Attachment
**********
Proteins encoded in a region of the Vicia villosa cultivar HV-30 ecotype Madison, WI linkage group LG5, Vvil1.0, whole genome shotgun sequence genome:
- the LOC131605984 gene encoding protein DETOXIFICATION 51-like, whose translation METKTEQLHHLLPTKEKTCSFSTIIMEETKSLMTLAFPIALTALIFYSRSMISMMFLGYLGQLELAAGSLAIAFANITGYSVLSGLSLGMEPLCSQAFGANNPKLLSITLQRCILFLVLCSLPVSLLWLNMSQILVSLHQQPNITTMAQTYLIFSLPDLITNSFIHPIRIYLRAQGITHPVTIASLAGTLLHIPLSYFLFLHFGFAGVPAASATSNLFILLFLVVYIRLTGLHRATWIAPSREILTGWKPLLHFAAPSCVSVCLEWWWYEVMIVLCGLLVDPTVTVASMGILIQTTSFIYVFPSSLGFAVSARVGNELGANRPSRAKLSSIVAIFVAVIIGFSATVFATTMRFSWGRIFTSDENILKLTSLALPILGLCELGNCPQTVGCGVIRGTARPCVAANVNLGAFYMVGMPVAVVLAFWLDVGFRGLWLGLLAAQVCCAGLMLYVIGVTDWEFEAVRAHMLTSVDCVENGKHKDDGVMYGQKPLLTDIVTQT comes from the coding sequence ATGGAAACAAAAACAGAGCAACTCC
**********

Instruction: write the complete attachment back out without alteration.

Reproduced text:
Proteins encoded in a region of the Vicia villosa cultivar HV-30 ecotype Madison, WI linkage group LG5, Vvil1.0, whole genome shotgun sequence genome:
- the LOC131605984 gene encoding protein DETOXIFICATION 51-like, whose translation METKTEQLHHLLPTKEKTCSFSTIIMEETKSLMTLAFPIALTALIFYSRSMISMMFLGYLGQLELAAGSLAIAFANITGYSVLSGLSLGMEPLCSQAFGANNPKLLSITLQRCILFLVLCSLPVSLLWLNMSQILVSLHQQPNITTMAQTYLIFSLPDLITNSFIHPIRIYLRAQGITHPVTIASLAGTLLHIPLSYFLFLHFGFAGVPAASATSNLFILLFLVVYIRLTGLHRATWIAPSREILTGWKPLLHFAAPSCVSVCLEWWWYEVMIVLCGLLVDPTVTVASMGILIQTTSFIYVFPSSLGFAVSARVGNELGANRPSRAKLSSIVAIFVAVIIGFSATVFATTMRFSWGRIFTSDENILKLTSLALPILGLCELGNCPQTVGCGVIRGTARPCVAANVNLGAFYMVGMPVAVVLAFWLDVGFRGLWLGLLAAQVCCAGLMLYVIGVTDWEFEAVRAHMLTSVDCVENGKHKDDGVMYGQKPLLTDIVTQT comes from the coding sequence ATGGAAACAAAAACAGAGCAACTCC